“People for Pine Crest” present petition


A group of about 20 people who called themselves the “People for Pine Crest” speak during a June 24 press conference they organized. Tina L. Scott photo.

A group of Lincoln County residents calling themselves the “People for Pine Crest” called a press conference on Monday, June 26, 2023, in the Lincoln County Service Center on N. Sales Street in Merrill. Representatives of the group spoke to the media.
Renea Frederick, a local business owner and Merrill resident began. “We are all here to ask the Lincoln County Board not to sell Pine Crest,” she said. “We want the Board to thoroughly explore the different options listed in the Ad Hoc Committee report and also to look at some of the out-of-the-box strategies other communities have used to financially support their nursing homes. We also ask that the citizens of Lincoln County be part of this process. Our goal is to find financial solutions that will enable Pine Crest to continue to serve our residents now and into the future.”
The group of about 20 people gathered included Elizabeth McCrank, current Lincoln County Board Supervisor for District 3.
“I feel that the process that has been and is being used is deeply flawed and perhaps even dishonest toward the people of the county,” McCrank said. “I believe that selling Pine Crest, in any fashion whatsoever, is turning our backs on the people who have invested in our community and paid their taxes, sometimes for decades … [who] did it all the while believing that this would be a great place for them to live out their lives …”
“Turning our backs on these people is to me unacceptable and immoral,” she said. “I believe that selling Pine Crest amounts to cheating the people of the county, and even those people who think they support selling Pine Crest, in my opinion, are being dealt with dishonestly by the people carrying this out.”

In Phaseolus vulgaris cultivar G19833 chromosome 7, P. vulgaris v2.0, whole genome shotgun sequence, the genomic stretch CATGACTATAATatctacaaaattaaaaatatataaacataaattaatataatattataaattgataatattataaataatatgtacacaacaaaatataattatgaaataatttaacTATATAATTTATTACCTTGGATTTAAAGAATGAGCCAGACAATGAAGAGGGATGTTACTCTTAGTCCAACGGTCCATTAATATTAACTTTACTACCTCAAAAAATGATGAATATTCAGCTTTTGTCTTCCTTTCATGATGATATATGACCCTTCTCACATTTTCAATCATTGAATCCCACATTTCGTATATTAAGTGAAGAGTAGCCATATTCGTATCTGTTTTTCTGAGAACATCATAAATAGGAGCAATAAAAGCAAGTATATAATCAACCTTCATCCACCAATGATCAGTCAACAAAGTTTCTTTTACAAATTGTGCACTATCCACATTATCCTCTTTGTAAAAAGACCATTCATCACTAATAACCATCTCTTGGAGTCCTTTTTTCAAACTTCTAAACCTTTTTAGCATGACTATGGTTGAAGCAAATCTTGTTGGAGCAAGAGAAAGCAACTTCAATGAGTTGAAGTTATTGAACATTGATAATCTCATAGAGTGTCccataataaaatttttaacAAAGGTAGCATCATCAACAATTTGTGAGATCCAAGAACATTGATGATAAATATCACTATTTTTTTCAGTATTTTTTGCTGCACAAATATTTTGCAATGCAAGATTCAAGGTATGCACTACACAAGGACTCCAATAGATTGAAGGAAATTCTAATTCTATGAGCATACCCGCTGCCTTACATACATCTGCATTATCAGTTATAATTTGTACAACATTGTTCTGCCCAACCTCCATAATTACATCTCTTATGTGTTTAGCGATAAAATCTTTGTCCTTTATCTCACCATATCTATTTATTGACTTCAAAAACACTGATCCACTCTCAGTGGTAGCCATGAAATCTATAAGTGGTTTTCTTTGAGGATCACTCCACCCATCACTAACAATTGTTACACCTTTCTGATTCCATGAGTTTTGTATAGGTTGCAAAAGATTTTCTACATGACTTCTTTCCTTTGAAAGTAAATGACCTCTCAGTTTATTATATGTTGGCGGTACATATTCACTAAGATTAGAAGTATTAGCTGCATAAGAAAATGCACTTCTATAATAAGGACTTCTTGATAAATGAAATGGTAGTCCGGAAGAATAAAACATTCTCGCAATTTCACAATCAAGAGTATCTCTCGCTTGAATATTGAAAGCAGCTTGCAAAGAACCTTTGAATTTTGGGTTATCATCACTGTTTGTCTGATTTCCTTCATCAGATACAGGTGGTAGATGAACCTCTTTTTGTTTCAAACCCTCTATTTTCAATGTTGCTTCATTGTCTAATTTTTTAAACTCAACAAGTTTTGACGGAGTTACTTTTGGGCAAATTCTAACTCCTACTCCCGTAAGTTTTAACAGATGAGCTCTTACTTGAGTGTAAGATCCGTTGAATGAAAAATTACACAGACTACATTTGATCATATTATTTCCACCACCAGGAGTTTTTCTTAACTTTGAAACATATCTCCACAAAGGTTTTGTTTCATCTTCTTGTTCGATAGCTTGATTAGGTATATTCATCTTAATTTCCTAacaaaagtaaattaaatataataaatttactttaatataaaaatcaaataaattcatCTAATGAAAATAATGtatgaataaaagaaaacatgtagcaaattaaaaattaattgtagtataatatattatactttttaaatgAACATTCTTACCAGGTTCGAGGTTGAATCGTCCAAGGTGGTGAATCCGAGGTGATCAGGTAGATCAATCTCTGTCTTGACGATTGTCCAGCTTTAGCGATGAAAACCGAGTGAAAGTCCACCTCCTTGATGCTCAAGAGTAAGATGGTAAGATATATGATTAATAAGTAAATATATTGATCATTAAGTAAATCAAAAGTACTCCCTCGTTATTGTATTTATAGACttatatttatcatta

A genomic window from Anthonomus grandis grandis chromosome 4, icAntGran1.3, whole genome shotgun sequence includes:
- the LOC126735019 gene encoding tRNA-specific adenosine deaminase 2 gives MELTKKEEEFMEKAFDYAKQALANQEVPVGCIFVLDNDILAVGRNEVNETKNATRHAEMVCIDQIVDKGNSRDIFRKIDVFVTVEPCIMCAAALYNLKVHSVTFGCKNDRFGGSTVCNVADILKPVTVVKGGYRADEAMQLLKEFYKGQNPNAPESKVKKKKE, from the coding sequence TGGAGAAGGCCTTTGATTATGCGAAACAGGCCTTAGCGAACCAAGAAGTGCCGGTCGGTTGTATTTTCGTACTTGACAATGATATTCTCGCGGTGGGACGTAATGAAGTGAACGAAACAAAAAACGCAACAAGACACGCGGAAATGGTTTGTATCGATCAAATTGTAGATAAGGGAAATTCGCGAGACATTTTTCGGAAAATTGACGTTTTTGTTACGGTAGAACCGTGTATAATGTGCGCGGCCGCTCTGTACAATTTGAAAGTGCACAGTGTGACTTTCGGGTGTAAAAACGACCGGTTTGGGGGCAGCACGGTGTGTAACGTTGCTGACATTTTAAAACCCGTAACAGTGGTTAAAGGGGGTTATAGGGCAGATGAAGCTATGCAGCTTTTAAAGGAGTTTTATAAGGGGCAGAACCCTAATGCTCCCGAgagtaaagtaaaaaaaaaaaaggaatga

McCrank said the County Board needs to include the public “in weighty and consequential decisions such as asking what the people of the county are willing to do in order to keep Pine Crest functioning as a public institution.”
She said she was particularly disappointed that her proposed resolution for a county-wide resolution was “killed” at a recent County Board meeting. “They claim the result [of a referendum] would ‘put us in the same place we are now.’ That shows they know the voters don’t want them to do this, but they don’t want to hear it,” McCrank said. “Some of them claim that a referendum would cause a distress sale. But they have already done that themselves by committing to this course of action.”
“And their recent claims that they’re not committed to a sale are even more disingenuous,” she said. “No one hires a broker to get an appraisal … You hire a broker to sell something.”
McCrank also accused members of the County Board of lying about their intentions, though she did not call anyone out by name.
With regard to her proposed referendum, “I don’t know what the public would choose in a referendum, but I’d like to find out,” she said. “I don’t know what depth of support for Pine Crest there is. But I listened to hours of public comment at County Board meetings and at listening sessions held by the County Board on this topic. I’ve heard overwhelming desire from people to keep the facility and keep it public, and then I heard my colleagues on the County Board do the exact opposite of what the public had told us.”
“I accept that sometimes elected officials are faced with moral decisions where we may have to choose an unpopular path, but in this case the moral choice is between valuing community or valuing money. The people told us community, and the Board chose money,” McCrank said. “Saving money while costing community turns us into a civic desert. I choose community, and I desperately urge my colleagues on the County Board to rethink this choice and choose the same. At the very least, let’s let the public weigh in with a straightforward referendum.”